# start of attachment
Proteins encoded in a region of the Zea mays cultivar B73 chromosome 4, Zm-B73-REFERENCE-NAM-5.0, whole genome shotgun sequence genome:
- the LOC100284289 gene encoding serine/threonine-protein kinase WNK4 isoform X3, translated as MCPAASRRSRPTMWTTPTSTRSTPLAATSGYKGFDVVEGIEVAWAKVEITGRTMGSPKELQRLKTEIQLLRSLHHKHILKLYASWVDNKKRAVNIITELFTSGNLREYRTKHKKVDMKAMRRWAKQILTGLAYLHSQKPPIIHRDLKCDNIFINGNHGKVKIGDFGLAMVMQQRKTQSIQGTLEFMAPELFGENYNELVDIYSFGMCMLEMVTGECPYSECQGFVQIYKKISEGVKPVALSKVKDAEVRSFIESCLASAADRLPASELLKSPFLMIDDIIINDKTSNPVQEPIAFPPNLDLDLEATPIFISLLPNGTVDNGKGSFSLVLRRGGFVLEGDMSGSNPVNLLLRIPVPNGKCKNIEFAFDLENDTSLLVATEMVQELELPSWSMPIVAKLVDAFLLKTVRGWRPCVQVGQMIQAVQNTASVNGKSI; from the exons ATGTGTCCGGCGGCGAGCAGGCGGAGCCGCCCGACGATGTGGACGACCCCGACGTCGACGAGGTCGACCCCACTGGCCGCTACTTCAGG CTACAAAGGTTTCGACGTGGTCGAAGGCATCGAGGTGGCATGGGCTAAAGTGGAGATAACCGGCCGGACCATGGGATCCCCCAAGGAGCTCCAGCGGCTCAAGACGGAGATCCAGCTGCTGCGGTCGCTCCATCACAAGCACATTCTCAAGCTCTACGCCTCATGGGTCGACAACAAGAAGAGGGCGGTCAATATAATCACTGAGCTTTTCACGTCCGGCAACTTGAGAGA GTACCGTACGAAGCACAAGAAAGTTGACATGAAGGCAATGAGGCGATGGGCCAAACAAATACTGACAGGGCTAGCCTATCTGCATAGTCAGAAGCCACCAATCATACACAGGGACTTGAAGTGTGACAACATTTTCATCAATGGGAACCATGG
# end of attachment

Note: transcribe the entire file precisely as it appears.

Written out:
Proteins encoded in a region of the Zea mays cultivar B73 chromosome 4, Zm-B73-REFERENCE-NAM-5.0, whole genome shotgun sequence genome:
- the LOC100284289 gene encoding serine/threonine-protein kinase WNK4 isoform X3, translated as MCPAASRRSRPTMWTTPTSTRSTPLAATSGYKGFDVVEGIEVAWAKVEITGRTMGSPKELQRLKTEIQLLRSLHHKHILKLYASWVDNKKRAVNIITELFTSGNLREYRTKHKKVDMKAMRRWAKQILTGLAYLHSQKPPIIHRDLKCDNIFINGNHGKVKIGDFGLAMVMQQRKTQSIQGTLEFMAPELFGENYNELVDIYSFGMCMLEMVTGECPYSECQGFVQIYKKISEGVKPVALSKVKDAEVRSFIESCLASAADRLPASELLKSPFLMIDDIIINDKTSNPVQEPIAFPPNLDLDLEATPIFISLLPNGTVDNGKGSFSLVLRRGGFVLEGDMSGSNPVNLLLRIPVPNGKCKNIEFAFDLENDTSLLVATEMVQELELPSWSMPIVAKLVDAFLLKTVRGWRPCVQVGQMIQAVQNTASVNGKSI; from the exons ATGTGTCCGGCGGCGAGCAGGCGGAGCCGCCCGACGATGTGGACGACCCCGACGTCGACGAGGTCGACCCCACTGGCCGCTACTTCAGG CTACAAAGGTTTCGACGTGGTCGAAGGCATCGAGGTGGCATGGGCTAAAGTGGAGATAACCGGCCGGACCATGGGATCCCCCAAGGAGCTCCAGCGGCTCAAGACGGAGATCCAGCTGCTGCGGTCGCTCCATCACAAGCACATTCTCAAGCTCTACGCCTCATGGGTCGACAACAAGAAGAGGGCGGTCAATATAATCACTGAGCTTTTCACGTCCGGCAACTTGAGAGA GTACCGTACGAAGCACAAGAAAGTTGACATGAAGGCAATGAGGCGATGGGCCAAACAAATACTGACAGGGCTAGCCTATCTGCATAGTCAGAAGCCACCAATCATACACAGGGACTTGAAGTGTGACAACATTTTCATCAATGGGAACCATGG